Joe Cocker: The Woodstock Screamer Was A Master Interpreter
Joe Cocker performing on stage at the Whisky a Go-Go with the Grease Band in 1969. (Photo by Jim McCrary/Redferns)
Joe Cocker's Woodstock performance of "With A Little Help From My Friends" was one of the highlights of the festival, and gained him international exposure. With songs including "Feeling Alright," You Are So Beautiful," and "Up Where We Belong," Cocker established himself as one of the great song interpreters of the '70s and '80s. Cocker was best known for his rustic and gritty vocals as well as his unexpected and unorthodox body gyrations and movements while covering all genres of pop culture songs of his heyday.
Joe Cocker Was One Of The Great Song Interpreters Of The '70s
Joe Cocker didn't write songs, and he didn't necessarily record songs others had written for him. In fact, his best-known recordings are of tunes that had already been recorded and released -- often to much success -- by other artists. That was certainly the case with "With A Little Help From My Friends," which was the second track on the Beatles massively popular 1967 album Sgt. Pepper's Lonely Hearts Club Band. Cocker recorded notable versions of two other already-famous Beatles songs, "Something" and "She Came In Through The Bathroom Window." "Feeling Alright," which would become a signature Cocker tune, was written by Dave Mason for the band Traffic. Cocker's hits "Midnight Rider," "You Are So Beautiful," and "The Letter" were first recorded, very well, by the Allman Brothers Band, Billy Preston, and the Box Tops, respectively.
Often times, Cocker was recording his cover while the original version was still fresh in listeners' minds -- and still managing, somehow, to make the song his own. It's a style of and talent for song interpretation that has largely faded from popular music.
Woodstock Introduced Cocker To The U.S. Audience
Joe Cocker's version of the Beatles' "With a Little Help from My Friends" had gone gone to #1 on the UK pop chart in 1968, though it hadn't earned much attention in the States. That changed when he psrformed it at Woodstock in 1969. The three-day festival included some memorable performances and some fiascos, but Cocker's screaming and flailing version of that song and others made the highlight reel.
John Robert Cocker, better known as Joe Cocker, was not born into a privileged family. Like most of us, he came from humble beginnings. While he was given the name of “John” at birth, Cocker was nicknamed, Joe, either after a game called, “Cowboy Joe,” or possibly a local window cleaner named, “Joe,” depending on the story you believe. Either way… we know him as Joe Cocker.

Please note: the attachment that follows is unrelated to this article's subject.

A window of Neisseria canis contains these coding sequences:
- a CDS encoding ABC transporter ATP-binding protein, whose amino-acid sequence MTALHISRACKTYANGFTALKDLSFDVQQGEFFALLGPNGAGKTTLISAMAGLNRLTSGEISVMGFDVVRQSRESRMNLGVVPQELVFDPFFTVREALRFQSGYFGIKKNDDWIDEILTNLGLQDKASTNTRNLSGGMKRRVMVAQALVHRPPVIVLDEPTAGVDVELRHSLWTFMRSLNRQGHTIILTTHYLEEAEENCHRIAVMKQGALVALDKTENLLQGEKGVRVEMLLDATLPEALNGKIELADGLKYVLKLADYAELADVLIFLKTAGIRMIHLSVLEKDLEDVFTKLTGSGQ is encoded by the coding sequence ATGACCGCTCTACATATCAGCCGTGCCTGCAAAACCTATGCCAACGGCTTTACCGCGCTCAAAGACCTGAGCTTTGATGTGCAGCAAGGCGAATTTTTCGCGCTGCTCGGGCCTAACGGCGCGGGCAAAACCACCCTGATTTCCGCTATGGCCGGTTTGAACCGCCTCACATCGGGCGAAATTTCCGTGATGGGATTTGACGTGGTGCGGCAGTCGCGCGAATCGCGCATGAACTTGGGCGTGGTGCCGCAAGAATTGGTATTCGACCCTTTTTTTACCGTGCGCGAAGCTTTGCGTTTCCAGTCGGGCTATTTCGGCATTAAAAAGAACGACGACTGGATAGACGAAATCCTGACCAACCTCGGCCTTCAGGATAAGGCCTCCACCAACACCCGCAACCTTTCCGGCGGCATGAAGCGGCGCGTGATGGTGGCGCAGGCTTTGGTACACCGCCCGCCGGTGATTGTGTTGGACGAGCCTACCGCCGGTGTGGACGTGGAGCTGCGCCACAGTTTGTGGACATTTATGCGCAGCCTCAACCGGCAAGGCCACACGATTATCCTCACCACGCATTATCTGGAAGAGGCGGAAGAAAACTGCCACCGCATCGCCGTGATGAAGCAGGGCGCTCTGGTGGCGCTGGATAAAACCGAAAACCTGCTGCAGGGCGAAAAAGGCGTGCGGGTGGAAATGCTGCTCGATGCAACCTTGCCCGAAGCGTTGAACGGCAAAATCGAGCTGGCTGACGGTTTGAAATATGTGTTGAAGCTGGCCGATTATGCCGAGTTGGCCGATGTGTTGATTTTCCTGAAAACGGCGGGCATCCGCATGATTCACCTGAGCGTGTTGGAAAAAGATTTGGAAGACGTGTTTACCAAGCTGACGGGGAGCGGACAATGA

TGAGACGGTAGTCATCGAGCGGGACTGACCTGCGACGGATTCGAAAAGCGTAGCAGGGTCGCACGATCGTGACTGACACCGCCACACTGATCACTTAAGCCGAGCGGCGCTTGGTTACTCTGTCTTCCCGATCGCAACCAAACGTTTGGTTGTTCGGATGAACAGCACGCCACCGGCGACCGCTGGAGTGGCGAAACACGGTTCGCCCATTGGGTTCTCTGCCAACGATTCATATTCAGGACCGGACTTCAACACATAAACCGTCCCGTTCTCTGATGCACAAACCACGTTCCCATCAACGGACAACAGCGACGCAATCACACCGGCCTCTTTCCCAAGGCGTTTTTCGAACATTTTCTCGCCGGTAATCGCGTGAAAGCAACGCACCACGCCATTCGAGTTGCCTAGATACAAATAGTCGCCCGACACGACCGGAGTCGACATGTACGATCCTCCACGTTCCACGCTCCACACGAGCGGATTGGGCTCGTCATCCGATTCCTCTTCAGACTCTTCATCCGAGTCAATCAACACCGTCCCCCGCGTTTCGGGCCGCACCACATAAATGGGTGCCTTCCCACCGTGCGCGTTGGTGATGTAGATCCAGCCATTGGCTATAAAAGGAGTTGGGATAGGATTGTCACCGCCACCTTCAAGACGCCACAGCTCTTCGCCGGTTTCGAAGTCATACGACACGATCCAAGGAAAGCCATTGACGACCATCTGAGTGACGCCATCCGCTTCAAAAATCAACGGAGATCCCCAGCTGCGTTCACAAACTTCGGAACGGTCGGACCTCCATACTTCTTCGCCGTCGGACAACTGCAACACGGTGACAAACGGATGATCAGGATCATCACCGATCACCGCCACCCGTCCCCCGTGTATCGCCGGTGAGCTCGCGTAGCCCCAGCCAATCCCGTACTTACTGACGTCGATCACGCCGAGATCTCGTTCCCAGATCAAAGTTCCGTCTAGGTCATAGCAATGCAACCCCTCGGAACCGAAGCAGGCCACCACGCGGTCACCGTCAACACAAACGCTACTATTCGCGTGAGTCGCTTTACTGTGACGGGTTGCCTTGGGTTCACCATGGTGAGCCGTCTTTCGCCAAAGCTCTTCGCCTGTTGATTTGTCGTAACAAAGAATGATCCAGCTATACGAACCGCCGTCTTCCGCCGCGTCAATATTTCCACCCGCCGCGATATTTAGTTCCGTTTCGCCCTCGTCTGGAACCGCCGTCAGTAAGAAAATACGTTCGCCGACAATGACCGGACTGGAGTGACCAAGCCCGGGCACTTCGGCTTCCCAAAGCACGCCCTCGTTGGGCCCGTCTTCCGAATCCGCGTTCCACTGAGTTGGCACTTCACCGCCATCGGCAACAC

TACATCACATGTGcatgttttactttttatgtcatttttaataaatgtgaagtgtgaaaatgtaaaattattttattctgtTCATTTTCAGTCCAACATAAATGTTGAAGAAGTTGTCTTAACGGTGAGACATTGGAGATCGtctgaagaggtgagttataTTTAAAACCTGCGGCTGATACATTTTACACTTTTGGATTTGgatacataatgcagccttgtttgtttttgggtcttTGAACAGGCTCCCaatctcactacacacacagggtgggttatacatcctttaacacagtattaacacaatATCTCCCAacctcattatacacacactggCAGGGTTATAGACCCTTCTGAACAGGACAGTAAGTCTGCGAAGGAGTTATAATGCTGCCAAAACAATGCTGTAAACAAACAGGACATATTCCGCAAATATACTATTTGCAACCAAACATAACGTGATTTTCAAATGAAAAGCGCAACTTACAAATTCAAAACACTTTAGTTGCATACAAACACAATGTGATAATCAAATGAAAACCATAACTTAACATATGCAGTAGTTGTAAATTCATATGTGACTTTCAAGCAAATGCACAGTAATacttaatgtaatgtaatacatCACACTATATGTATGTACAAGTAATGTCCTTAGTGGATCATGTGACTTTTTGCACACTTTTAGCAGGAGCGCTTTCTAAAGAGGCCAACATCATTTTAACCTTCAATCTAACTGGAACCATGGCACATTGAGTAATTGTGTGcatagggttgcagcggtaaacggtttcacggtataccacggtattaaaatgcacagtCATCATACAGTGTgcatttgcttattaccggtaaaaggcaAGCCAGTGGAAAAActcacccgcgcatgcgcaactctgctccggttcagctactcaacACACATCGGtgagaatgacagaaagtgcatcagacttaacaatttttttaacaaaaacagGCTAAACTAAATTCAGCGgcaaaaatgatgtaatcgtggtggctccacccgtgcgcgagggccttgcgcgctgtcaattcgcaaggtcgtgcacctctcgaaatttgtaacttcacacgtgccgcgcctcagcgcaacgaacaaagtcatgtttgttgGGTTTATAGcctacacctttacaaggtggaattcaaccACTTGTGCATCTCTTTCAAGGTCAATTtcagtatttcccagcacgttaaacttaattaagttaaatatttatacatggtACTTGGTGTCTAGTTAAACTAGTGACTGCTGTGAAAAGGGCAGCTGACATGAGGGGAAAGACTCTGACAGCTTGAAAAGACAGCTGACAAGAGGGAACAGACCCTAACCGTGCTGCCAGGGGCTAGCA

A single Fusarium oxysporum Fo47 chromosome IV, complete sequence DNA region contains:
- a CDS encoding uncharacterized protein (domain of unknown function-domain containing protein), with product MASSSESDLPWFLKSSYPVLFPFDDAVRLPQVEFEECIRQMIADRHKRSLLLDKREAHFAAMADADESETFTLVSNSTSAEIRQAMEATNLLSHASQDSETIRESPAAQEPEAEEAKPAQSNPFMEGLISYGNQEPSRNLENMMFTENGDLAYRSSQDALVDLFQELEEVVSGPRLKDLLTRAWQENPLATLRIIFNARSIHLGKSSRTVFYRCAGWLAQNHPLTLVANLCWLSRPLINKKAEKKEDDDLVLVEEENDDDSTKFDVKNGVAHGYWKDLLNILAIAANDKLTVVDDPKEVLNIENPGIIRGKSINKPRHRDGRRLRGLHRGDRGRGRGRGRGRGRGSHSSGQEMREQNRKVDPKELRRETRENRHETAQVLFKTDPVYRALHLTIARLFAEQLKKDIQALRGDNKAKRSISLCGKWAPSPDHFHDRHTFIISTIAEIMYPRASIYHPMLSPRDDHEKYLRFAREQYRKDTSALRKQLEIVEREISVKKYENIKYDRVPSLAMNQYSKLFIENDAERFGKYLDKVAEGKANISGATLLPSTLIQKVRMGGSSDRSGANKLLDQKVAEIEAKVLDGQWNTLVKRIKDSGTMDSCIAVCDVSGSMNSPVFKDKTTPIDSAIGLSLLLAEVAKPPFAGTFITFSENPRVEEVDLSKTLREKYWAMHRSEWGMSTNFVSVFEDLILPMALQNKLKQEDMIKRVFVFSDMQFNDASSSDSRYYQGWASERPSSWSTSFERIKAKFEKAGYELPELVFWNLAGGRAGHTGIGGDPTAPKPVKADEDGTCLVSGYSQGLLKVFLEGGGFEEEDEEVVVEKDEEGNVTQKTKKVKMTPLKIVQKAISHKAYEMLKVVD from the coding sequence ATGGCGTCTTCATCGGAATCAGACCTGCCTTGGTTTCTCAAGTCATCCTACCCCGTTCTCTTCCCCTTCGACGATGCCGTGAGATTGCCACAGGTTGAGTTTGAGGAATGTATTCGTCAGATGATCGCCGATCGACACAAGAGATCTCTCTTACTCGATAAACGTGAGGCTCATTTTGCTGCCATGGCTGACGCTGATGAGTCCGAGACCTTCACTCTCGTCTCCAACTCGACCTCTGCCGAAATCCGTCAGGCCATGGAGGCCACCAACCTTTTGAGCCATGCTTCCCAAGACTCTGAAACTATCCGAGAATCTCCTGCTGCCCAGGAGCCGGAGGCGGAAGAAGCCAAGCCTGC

Joe Cocker’s Idols Included Ray Charles And Chuck Berry
Joe Cocker was interested in music at a very early age. Ray Charles, Chuck Berry and Lonnie Donegan were huge influences in his life and musical career. Cocker first performed publicly at the young age of 12 years old after being invited to perform by his older brother.
Though he was a white Englishman from Sheffield, Cocker's musical tendencies were firmly in the American blues and soul tradition of Ray Charles and other black musicians. Blues was phenomenally popular in the UK in the '60s. Many long-running "rock" acts -- the Rolling Stones, Fleetwood Mac, Pink Floyd, Led Zeppelin -- got their start playing R&B or blues inspired by their American idols. Some, like Fleetwood Mac and Pink Floyd, let go of their blues aspirations, while others, like Zeppelin and the Stones, always retained some of that bluesy sound. Cocker was certainly in the latter camp, continuing to record blues, R&B and blues-rock his entire career.
Joe Cocker’s first official music group was formed in 1960 and was called the Cavaliers.
A young Joe Cocker and three of his friends formed a band and called themselves the Cavaliers. They were unknown at the time, so much so that they actually had to pay admission to get into the venues where they themselves were performing.
Elvis Was Another Influence
In the early years, Joe Cocker used the stage name Vance Arnold. The iconic Elvis Presley was actually an inspiration to the group.
Vance Arnold and the Avengers was the name of the group Cocker formed early on. The band’s name was derived from a combination of the influence of Elvis Presley in the infamous, Jailhouse Rock and country music great, Eddy Arnold. One of the group’s first-ever significant music gigs was with the Rolling Stones in 1963.
As a result of his early success, Joe Cocker was signed to a recording contract in 1964 and released his first ever single.
Joe Cocker’s first single was his rendition of a song by the Beatles that he covered. Cocker recorded, “I’ll Cry Instead,” alongside Big Jim Sullivan and Jimmy Page. Unfortunately, the single failed to chart. He didn’t let it deter him, though, and the rest is history.
Over the years, Joe Cocker has been associated with different groups and many other successful musicians. He was one of those groovy musicians that appealed to the counterculture generation with his working class roots.
Joe Cocker was a British lad that entertained audiences for many years and eventually passing on at the age of 70. Nevertheless, Cocker certainly got the attention and recognition of music fans that he deserved. He is definitely a huge part of our musical nostalgia.
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